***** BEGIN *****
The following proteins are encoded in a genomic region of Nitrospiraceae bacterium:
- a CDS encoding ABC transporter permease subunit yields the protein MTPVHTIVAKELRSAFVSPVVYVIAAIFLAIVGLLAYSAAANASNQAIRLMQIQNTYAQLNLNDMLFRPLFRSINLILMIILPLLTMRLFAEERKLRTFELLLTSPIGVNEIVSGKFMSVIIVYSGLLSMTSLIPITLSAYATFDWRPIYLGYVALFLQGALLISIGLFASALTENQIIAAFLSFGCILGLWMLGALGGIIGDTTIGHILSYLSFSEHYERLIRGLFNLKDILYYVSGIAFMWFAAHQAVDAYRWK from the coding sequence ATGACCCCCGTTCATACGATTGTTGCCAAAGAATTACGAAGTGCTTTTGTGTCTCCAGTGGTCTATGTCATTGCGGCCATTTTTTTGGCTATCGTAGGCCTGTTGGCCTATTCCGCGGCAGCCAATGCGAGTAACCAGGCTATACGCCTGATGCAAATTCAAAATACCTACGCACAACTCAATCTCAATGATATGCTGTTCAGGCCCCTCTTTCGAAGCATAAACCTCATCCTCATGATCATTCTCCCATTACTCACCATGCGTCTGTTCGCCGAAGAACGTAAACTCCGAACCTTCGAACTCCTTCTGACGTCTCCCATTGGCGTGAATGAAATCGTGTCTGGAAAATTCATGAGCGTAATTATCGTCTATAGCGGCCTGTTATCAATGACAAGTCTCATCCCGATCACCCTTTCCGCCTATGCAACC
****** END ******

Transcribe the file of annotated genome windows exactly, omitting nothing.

The following proteins are encoded in a genomic region of Nitrospiraceae bacterium:
- a CDS encoding ABC transporter permease subunit yields the protein MTPVHTIVAKELRSAFVSPVVYVIAAIFLAIVGLLAYSAAANASNQAIRLMQIQNTYAQLNLNDMLFRPLFRSINLILMIILPLLTMRLFAEERKLRTFELLLTSPIGVNEIVSGKFMSVIIVYSGLLSMTSLIPITLSAYATFDWRPIYLGYVALFLQGALLISIGLFASALTENQIIAAFLSFGCILGLWMLGALGGIIGDTTIGHILSYLSFSEHYERLIRGLFNLKDILYYVSGIAFMWFAAHQAVDAYRWK from the coding sequence ATGACCCCCGTTCATACGATTGTTGCCAAAGAATTACGAAGTGCTTTTGTGTCTCCAGTGGTCTATGTCATTGCGGCCATTTTTTTGGCTATCGTAGGCCTGTTGGCCTATTCCGCGGCAGCCAATGCGAGTAACCAGGCTATACGCCTGATGCAAATTCAAAATACCTACGCACAACTCAATCTCAATGATATGCTGTTCAGGCCCCTCTTTCGAAGCATAAACCTCATCCTCATGATCATTCTCCCATTACTCACCATGCGTCTGTTCGCCGAAGAACGTAAACTCCGAACCTTCGAACTCCTTCTGACGTCTCCCATTGGCGTGAATGAAATCGTGTCTGGAAAATTCATGAGCGTAATTATCGTCTATAGCGGCCTGTTATCAATGACAAGTCTCATCCCGATCACCCTTTCCGCCTATGCAACC